Males with residual a-Gal A activity above 1% may present with 1 of 3 variant forms of Fabry disease with onset of symptoms later in life. These include a renal variant associated with end stage renal disease (ESRD), but without the pain or skin lesions; a cardiac variant typically presenting in the sixth to eighth decade with left ventricular hypertrophy, cardiomyopathy, and arrhythmia, and proteinuria, but without ESRD; and a cerebrovascular variant presenting as stroke or transient ischemic attack. The variant forms of Fabry disease may be underdiagnosed.

 

Unless irreversible damage has already occurred, treatment with enzyme replacement therapy (ERT) has led to significant clinical improvement in affected individuals. For this reason, early diagnosis and treatment are desirable, and, in a few US states, early detection of Fabry disease through newborn screening has been implemented.

 

Females who are carriers of Fabry disease can have clinical presentations ranging from asymptomatic to severely affected. Measurement of alpha-Gal A activity is not generally useful for identifying carriers of Fabry disease, as many of these individuals have normal levels of alpha-Gal A. Additional studies including molecular genetic analysis of the GLA gene (FABRZ / Fabry Disease, Full Gene Analysis) are recommended to detect carriers.

 

Reduced or absent a-Gal A in blood spots, leukocytes (AGA / Alpha-Galactosidase, Leukocytes), or serum (AGAS / Alpha-Galactosidase, Serum) can indicate a diagnosis of classic or variant Fabry disease. Molecular sequence analysis of the GLA gene (FABRZ / Fabry Disease, Full Gene Analysis) allows for detection of the disease-causing mutation.

 

The following algorithms are available in Special Instructions:

-Fabry Disease Testing Algorithm

-Fabry Disease: Newborn Screen-Positive Follow-up

Interpretation

In male patients, results less than 1.2 nmol/mL/hour in properly submitted specimens are consistent with Fabry disease. Normal results (≥1.2 nmol/mL/hour) are not consistent with Fabry disease.

 

In female patients, normal results (≥2.8 nmol/mL/hour) in properly submitted specimens are typically not consistent with carrier status for Fabry disease; however, enzyme analysis, in general, is not sufficiently sensitive to detect all carriers. Because a carrier range has not been established in females, molecular genetic analysis of the GLA gene (FABRZ / Fabry Disease, Full Gene Analysis) should be considered when alpha-galactosidase A activity is less than 2.9 nmol/mL/hour, or if clinically indicated.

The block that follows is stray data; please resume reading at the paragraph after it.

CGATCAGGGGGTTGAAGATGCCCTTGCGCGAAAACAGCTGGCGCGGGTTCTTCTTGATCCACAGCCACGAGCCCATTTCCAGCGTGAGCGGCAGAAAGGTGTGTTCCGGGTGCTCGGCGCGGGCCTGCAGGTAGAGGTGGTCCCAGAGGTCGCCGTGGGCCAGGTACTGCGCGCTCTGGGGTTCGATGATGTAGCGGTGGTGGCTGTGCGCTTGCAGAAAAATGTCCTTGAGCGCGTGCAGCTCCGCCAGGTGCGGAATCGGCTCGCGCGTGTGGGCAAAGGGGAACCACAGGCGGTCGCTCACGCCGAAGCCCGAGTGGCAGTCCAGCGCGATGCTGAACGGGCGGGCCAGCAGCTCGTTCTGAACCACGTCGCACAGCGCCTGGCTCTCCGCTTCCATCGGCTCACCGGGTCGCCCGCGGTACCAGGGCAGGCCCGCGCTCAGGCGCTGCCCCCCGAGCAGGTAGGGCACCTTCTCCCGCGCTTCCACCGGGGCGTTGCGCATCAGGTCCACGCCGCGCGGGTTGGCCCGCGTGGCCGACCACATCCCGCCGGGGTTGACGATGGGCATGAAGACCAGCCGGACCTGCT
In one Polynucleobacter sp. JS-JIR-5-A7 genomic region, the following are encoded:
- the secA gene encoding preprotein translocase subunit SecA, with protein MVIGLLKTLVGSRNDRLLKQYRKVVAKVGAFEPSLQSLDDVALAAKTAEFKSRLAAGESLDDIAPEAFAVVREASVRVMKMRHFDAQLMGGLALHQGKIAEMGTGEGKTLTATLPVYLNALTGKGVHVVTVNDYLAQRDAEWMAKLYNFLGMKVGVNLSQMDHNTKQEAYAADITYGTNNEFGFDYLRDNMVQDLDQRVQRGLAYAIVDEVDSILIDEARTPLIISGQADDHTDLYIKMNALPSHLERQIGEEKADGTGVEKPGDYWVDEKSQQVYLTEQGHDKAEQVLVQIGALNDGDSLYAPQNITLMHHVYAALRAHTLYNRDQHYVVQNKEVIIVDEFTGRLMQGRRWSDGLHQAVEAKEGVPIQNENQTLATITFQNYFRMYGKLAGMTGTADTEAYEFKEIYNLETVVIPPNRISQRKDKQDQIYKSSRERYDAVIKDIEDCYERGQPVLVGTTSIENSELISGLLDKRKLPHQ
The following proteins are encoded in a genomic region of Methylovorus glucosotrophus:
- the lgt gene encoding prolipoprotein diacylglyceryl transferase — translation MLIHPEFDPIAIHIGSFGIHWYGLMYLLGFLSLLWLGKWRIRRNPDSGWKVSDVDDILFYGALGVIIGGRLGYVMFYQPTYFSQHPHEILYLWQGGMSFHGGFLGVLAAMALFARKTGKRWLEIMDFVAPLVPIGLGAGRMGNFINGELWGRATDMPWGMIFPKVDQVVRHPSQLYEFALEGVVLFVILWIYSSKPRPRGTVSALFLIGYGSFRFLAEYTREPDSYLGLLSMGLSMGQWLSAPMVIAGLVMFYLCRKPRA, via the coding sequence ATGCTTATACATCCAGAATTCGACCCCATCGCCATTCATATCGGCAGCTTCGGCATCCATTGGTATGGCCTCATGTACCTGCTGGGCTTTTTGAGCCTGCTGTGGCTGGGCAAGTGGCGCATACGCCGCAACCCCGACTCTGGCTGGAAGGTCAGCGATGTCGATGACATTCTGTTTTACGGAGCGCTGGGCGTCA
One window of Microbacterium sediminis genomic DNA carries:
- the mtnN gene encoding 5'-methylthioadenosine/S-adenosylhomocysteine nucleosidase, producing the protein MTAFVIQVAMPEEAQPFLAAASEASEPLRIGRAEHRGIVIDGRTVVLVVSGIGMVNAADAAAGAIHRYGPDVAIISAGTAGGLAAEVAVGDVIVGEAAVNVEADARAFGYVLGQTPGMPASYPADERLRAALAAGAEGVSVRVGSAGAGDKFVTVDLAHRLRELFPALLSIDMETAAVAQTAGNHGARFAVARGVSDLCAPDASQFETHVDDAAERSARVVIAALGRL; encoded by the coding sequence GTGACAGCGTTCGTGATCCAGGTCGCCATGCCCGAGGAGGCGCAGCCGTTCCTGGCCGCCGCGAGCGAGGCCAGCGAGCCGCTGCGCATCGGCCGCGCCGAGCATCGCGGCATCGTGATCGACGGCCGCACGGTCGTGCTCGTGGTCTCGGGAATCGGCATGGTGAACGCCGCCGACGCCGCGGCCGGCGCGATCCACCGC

Pseudodeficiency results in low measured alpha-galactosidase A, but is not consistent with Fabry disease; FABRZ / Fabry Disease, Full Gene Analysis should be performed to resolve the clinical question.

    

See Fabry Disease Testing Algorithm in Special Instructions.

Clinical Reference

1. Chamoles NA, Blanco M, Gaggioli D: Fabry disease: enzymatic diagnosis in dried blood spots on filter paper. Clin Chim Acta 2001;308:195-196

2. De Schoenmakere G, Poppe B, Wuyts B, et al: Two-tier approach for the detection of alpha-galactosidase A deficiency in kidney transplant recipients. Nephrol Dial Transplant 2008;23:4044-4048

3. Spada M, Pagliardini S, Yasuda M, et al: High incidence of later-onset Fabry disease revealed by newborn screening. Am J Hum Genet 2006;79:31-40

4. Matern D, Gavrilov D, Oglesbee D, et al: Newborn screening for lysosomal storage disorders. Semin Perinatol 2015 Apr;39(3):206-216

5. Mehta A, Hughes DA: Fabry disease. In GeneReviews Accessed 1/23/2017. Available at www.ncbi.nlm.nih.gov/books/NBK1292/

Analytic Time

8 days

Method Name

Fluorometric Enzyme Assay

Forms

1. New York Clients-Informed consent is required. Please document on the request form or electronic order that a copy is on file. An Informed Consent for Genetic Testing (T576) is available in Special Instructions.

2. Biochemical Genetics Patient Information (T602) in Special Instructions.

Mayo Medical Laboratories | Genetics and Pharmacogenomics Catalog Additional Information: